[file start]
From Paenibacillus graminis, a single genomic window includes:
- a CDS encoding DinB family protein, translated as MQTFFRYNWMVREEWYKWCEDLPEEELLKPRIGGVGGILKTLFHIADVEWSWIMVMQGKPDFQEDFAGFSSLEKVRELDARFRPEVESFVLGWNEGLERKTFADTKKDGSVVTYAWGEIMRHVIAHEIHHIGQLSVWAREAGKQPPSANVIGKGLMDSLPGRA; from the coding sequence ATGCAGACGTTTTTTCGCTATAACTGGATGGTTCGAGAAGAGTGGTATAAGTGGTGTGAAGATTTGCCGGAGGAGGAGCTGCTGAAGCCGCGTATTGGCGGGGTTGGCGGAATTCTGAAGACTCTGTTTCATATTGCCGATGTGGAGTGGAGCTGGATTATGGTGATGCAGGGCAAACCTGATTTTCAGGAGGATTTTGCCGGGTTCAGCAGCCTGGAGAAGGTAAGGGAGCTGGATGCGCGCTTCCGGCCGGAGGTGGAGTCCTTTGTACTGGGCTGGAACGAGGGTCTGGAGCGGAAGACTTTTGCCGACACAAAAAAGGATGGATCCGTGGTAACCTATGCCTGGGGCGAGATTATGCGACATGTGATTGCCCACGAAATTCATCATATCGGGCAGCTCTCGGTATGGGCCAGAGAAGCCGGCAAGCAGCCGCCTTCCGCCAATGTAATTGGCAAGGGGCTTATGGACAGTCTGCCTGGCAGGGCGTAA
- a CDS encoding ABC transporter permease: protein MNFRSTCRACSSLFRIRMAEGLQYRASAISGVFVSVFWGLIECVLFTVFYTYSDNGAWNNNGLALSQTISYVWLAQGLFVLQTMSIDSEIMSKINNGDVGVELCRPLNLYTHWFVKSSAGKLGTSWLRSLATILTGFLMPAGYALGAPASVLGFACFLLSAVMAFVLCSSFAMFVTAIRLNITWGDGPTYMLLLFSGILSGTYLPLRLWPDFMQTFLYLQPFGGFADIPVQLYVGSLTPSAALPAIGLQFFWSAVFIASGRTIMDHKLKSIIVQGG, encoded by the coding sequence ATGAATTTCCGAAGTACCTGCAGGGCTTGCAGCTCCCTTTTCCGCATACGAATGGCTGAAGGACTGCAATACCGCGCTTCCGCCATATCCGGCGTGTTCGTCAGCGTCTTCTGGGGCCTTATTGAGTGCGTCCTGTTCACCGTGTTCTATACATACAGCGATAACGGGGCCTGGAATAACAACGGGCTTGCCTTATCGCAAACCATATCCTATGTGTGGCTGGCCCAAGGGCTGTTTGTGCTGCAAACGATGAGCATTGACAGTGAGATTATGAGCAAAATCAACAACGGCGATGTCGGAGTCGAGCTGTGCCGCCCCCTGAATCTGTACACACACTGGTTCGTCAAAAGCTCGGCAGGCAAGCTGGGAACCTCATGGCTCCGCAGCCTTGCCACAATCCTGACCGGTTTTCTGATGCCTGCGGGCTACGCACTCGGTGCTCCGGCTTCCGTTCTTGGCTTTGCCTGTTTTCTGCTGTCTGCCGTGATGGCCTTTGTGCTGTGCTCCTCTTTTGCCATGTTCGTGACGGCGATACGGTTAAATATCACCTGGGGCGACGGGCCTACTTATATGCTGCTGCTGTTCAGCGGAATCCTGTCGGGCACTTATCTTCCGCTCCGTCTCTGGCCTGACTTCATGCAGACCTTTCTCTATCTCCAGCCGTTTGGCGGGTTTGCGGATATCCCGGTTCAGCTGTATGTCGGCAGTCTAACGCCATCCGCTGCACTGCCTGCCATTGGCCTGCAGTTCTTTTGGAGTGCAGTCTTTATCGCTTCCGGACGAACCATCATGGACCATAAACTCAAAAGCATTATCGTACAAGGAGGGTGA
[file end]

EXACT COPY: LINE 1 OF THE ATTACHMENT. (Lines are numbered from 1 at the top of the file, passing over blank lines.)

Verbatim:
From Paenibacillus graminis, a single genomic window includes: